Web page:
What has the actor who gave us TWD’s gentle giant Tyreese been up to?
When Chad Coleman debuted as Tyreese Williams on The Walking Dead in season 3, he was already a familiar face to many TV viewers. Although he had been making guest appearances on TV since the 1990s, it was his turn as Denis “Cutty” Wise in the massively acclaimed series, The Wire that brought him to most people’s attention.
Coleman made a huge impact as reformed gangster Cutty, who escaped the criminal life to run a boxing gym for youths in an attempt to divert them from the life he had led. Due to his outstanding performance, he was never short of work. He had stints on It’s Always Sunny in Philadelphia and I Hate my Teenage Daughter before he was cast as Tyreese, alongside Sonequa Martin-Green as his sister Sasha.
Sasha and Tyreese were comic characters who managed to break away from their comic counterparts early on, with Coleman carving his own niche from the start. Tyreese came in as the gentle giant, afraid to kill but with a conscience that needed to help others.
Once Woodbury and the prison groups merge in season 4, we get to see even more of Tyreese’s soft, loving nature as he undertakes a romantic relationship with Karen. A relationship that’s cut horrifically short when the killer flu hits the prison and Carol kills Karen, who is infected.
From that point on, Tyreese sees horror after horror. Despite saving Judith, Mika and Lizzie from the prison fall, he faces the most unfathomable barbarity when Carol and he discover that Lizzie has killed her sister Mika and plans to kill Judith in “The Grove.”
“The Grove” is often talked about as one of the best and most powerful episodes of The Walking Dead there has ever been, and Coleman can often be overlooked as a player in this savage episode. Tyreese’s haunted expression, his inherent compassion and suppressed rage are all beautifully depicted by Coleman.
It’s a performance that sadly reaches its peak in Tyreese’s final episode, “What Happened and What’s Going On,” when Coleman gives the most heart-breaking performance in the dreamlike scenes where a still haunted Tyreese is bitten and slowly bleeds out.
Coleman’s acting brought a depth to Tyreese that could easily have been lost with a lesser actor, and his role truly lingers in the memory. So it’s not surprising he has not struggled for work since including short-term roles in shows as diverse as Roots and The Goldbergs. However, it’s in sci-fi where he seems to have found his permanent – and very comfortable – home.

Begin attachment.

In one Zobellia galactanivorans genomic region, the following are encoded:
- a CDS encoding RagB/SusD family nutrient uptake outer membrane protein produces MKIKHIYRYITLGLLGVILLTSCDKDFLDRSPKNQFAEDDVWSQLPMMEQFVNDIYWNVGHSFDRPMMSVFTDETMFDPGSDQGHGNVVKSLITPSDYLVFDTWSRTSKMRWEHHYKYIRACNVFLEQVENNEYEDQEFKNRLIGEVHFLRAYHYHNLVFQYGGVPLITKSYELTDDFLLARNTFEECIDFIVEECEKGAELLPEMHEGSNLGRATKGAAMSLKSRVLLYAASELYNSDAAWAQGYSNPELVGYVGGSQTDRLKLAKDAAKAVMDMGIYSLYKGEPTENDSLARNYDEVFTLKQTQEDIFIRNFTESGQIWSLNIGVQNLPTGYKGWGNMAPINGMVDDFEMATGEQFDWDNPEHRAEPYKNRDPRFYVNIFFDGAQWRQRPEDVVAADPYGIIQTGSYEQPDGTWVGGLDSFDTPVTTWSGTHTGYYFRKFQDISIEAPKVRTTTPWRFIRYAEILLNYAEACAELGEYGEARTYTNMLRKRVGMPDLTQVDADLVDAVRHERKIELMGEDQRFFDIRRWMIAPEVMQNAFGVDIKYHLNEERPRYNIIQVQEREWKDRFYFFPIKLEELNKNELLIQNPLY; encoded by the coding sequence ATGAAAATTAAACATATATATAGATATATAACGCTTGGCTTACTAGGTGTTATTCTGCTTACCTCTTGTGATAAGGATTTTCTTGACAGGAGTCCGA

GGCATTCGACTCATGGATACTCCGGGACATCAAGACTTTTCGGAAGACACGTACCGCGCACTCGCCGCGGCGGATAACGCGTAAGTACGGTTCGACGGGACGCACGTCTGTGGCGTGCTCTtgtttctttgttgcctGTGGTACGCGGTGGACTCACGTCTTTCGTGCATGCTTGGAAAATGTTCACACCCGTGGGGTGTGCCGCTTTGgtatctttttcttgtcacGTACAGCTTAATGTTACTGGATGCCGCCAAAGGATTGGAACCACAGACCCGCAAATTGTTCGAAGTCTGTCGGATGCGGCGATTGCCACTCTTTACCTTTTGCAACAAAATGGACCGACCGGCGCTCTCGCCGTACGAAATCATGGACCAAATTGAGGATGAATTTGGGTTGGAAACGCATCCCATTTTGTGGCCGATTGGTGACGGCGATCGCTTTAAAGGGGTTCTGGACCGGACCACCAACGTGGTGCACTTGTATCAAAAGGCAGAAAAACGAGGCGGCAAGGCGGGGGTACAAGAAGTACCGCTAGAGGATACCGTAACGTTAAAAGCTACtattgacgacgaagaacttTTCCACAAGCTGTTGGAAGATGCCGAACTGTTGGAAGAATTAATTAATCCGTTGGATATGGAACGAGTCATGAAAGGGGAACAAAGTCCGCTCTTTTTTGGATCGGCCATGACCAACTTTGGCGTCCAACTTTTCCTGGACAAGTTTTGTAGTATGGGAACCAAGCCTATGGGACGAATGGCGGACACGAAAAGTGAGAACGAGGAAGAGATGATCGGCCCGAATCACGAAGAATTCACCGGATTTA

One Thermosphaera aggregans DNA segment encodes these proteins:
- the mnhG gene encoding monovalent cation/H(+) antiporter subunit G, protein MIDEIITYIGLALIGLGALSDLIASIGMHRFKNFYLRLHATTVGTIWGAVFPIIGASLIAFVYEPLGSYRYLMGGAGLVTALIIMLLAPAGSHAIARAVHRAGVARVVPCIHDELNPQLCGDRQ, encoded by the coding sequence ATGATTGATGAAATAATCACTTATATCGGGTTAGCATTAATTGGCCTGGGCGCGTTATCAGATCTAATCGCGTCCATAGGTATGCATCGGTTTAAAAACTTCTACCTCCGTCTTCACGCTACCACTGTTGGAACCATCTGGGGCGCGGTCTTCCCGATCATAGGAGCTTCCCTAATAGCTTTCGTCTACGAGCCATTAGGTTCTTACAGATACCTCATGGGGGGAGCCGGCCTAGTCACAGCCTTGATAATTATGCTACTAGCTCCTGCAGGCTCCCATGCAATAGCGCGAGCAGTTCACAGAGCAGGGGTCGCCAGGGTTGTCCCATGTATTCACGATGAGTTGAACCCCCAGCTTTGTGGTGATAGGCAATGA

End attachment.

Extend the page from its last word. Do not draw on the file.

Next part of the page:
Since 2015 he has had a recurring role in the epic sci-fi series The Expanse (originally on Syfy and now on Amazon Prime), where he plays ex-US Colonel Fred Johnson. Johnson is a strong leader trying to escape his military past on Earth. He led an assault that destroyed a mining station whose workers were striking for better living conditions, killing everyone aboard – including children.
Now Johnson is battling to make up for that past by working to have the OPA (Outer Planets Alliance) recognized as an equal political power in the universe. Coleman brings his usual gravitas and warmth to the sporadic role of Johnson and makes a strong impression as a possible future political leader within the show.
The Expanse isn’t his only foray into space as, alongside his role as Fred Johnson, Coleman has also played the vastly different character of Klyden in The Orville. Since 2017, Klyden has been a recurring role in Seth MacFarlane’s comedy-drama series on Fox and Hulu.
Showing his range’s full extent, Coleman plays the gentle, softly spoken Klyden, spouse to Bortus. Klyden and Bortus are Moclans, a race dominated by males, where females are seen as inferior.
Given the prosthetics and make-up required to portray Bortus and Klyden, and the comic touches to their storylines, viewers may assume a lack of depth in their portrayal. However, their characters have been central to exploring sensitive topics such a misogyny and transgender issues in a moving and subtle way.
Coleman’s performance as Klyden is completely transformative without devolving into parody and caricature, and he manages to bring to life a loving, troubled character in a believable, loving way.
Outside of TV, Coleman is executive producer and the visual inspiration for the character of Osei in the Treadwater graphic novel series. It is reported that a TV show is planned, along with other expansions of the Treadwater universe, all of which Coleman will likely be involved in.
There’s no doubt whether Chad Coleman stays in the world of science fiction permanently or branches out, wherever he plies his trade, it is a certainty he will make his mark. Just as his performance as the cuddle bear with the killer hammer blow on TWD will stay with viewers for a long time.